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Navistar International Corporation Message Board

  • jforuus jforuus Aug 2, 2012 7:58 PM Flag

    Navistar bankruptcy - Dumb F management

    Navistar is out to bankrupt all of its investors and themselves, how else can you explain a company like NAV not being able to put a F'n engine together to reduce emissions.

    Prisoners incarcerated are more ingenious then the ENGINEERS of NAVISTAR, I doubt it which makes one think the DUMB F MANAGEMENT OF NAVISTAR has handcuffed their own R&D department. MUST be a conspiracy? or is MANAGEMENT headed by these 4 DUMB F have to that RETARDED.

    Daniel C. Ustian Chairman of the Board, President, Chief Executive Officer
    Andrew J. Cederoth Chief Financial Officer, Executive Vice President
    Jack J. Allen President - North America Truck and Parts
    Troy A. Clarke President - Truck and Engine

    Somebody should be getting fired and the others should be loosing bonuses for the next 3 years since investors have been choking on the BS you have been feeding them.

    Daniel and Andrew great job on pounding the pps to near disastrous lows again.

    It is time for one or both of you to retire and let someone who actually gives a F about running the company operate it.

    Next time you can just wear a ski mask and enter my home and pistol whip and take my money.

    Cheers you DUMB F's. (actually the investors are the Dumb F, where is that proxy?)

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    • My, are angry. Have you been a player and lost your shirt? It always happens sooner or later.

    • I don't disagree with you that bankruptcy is a distinct possibility at this point.

      However, don't go blaming the engineers for not being able to produce the engine. It was all Ustian - go read the Forbes Death by Hubris article.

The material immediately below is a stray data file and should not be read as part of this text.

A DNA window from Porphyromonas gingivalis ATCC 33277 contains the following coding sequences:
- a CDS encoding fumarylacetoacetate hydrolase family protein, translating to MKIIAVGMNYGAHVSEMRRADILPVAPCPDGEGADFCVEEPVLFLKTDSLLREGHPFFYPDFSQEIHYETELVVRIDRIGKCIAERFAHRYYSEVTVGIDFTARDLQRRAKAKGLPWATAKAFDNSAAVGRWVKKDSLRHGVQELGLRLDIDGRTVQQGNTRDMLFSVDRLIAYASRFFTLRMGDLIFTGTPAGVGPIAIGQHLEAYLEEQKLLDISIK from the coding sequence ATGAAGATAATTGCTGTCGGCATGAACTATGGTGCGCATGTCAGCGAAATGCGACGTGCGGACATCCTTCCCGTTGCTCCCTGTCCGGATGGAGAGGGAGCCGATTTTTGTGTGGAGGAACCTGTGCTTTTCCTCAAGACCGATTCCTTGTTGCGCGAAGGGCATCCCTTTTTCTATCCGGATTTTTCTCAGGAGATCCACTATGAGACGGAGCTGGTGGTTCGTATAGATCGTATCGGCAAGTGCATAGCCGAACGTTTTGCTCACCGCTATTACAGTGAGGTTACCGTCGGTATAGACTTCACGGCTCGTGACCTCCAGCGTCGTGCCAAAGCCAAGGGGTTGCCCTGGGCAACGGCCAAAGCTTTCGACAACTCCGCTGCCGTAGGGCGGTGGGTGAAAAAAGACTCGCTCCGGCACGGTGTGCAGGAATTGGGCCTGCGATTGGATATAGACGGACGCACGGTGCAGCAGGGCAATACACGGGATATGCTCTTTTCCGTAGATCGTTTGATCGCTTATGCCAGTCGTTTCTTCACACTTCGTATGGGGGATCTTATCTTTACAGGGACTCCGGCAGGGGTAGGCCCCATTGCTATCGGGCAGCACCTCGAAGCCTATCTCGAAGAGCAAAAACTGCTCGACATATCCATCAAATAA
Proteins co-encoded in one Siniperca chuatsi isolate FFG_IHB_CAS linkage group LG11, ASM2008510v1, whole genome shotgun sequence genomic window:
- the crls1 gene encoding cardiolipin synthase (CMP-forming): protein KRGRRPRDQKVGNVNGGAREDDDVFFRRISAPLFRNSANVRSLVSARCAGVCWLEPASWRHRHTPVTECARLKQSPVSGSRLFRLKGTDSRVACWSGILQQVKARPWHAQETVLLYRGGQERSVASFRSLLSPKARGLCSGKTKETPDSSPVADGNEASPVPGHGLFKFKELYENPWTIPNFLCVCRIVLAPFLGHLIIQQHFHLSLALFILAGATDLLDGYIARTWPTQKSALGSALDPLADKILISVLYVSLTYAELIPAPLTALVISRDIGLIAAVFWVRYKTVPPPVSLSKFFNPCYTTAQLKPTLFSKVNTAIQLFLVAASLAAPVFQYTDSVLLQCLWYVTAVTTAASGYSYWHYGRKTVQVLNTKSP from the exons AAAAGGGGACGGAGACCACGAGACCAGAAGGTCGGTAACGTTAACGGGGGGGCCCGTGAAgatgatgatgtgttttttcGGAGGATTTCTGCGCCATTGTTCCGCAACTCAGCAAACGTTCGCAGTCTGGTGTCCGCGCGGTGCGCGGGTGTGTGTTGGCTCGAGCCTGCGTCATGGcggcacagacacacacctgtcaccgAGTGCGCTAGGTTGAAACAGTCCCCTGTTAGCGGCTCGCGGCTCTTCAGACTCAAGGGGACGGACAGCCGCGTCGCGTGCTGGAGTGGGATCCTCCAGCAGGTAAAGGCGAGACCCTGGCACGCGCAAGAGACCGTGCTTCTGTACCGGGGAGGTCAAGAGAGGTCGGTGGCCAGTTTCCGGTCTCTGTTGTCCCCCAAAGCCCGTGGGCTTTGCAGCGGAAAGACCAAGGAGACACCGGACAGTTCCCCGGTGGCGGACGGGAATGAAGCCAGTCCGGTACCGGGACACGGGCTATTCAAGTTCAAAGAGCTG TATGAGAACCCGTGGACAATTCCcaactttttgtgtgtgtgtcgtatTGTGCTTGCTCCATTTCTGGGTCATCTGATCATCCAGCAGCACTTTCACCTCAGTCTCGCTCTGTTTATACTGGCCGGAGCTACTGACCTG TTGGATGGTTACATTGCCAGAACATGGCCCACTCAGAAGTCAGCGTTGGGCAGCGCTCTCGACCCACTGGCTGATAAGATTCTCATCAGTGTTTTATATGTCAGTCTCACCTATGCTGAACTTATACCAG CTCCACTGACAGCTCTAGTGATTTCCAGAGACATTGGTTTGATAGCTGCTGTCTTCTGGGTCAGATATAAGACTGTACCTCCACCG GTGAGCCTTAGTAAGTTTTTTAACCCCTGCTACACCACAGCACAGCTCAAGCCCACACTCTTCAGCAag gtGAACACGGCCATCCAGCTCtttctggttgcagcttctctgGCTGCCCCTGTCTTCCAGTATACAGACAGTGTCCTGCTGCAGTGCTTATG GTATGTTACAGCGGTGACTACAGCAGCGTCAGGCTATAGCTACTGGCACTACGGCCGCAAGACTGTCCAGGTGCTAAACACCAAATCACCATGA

It was a high risk, swing for the fences type of engine. It makes sense to a non-engineer like myself, however, the technical intricacies and difficulties in getting something revolutionary like Ustian was shooting for was clearly overwhelming. If you're trying to do something ground-breaking, you really shouldn't attempt it while an hourglass is counting down.

      Regardless of the outcome of the engine at this point, whether they do eventually come up with the breakthrough, or they slap together a more standard solution, I think it's damaged goods. The breakthrough will not happen within the needed timeframe, and if they do slap together a more standard solution, they will have to sell it below the cost of competitors - because it is new, has to prove itself, and considering the history and timeline of events, who is really going to want it?

      Couple all of the events with the massive debt load, the ridiculous guidance previously given ($5 to $8 EPS in 2nd half of 2012 - even laughable at the time the words were spoken) - who really wants to own this company/stock? More likely, losses will be posted the remainder of the year.

      All the big buyers of the stock - they will lose their butts. But, you know Icahn does have experience with this - he purchased Federal Mogul shares all the way down to bankruptcy as well. Looks like it will be a repeat (unwanted) headache for him.

      • 2 Replies to janetmartinjames08
      • Time for the shareholders to enter NAV management home with a ski mask and take back their money! lol

        You should read all the naysayers of this thread and ask those DUMB F if this DUMB F management should or shouldn't be pistol whipped?

      • Revolutionary? It was like trying to use carburetors to hit the standards for gasoline engines, 20 years ago.

        All the aforementioned need to go, but attracting someone competent nd trustworthy to take the helm of the Titanic, post-iceberg, will be exceedingly difficult. Resumes of NAV employees are flooding the search firms, and by the time this useless Board wakes up, there will be nothing left to salvage.

        I vote for Ustian over McCardell for Worst NAV/IHC CEO of all time. At least Archie, God rest his soul, was trying to do the right thing, for the right reasons. He was just a few years too early, and didn't have the liquidity to pull it off.

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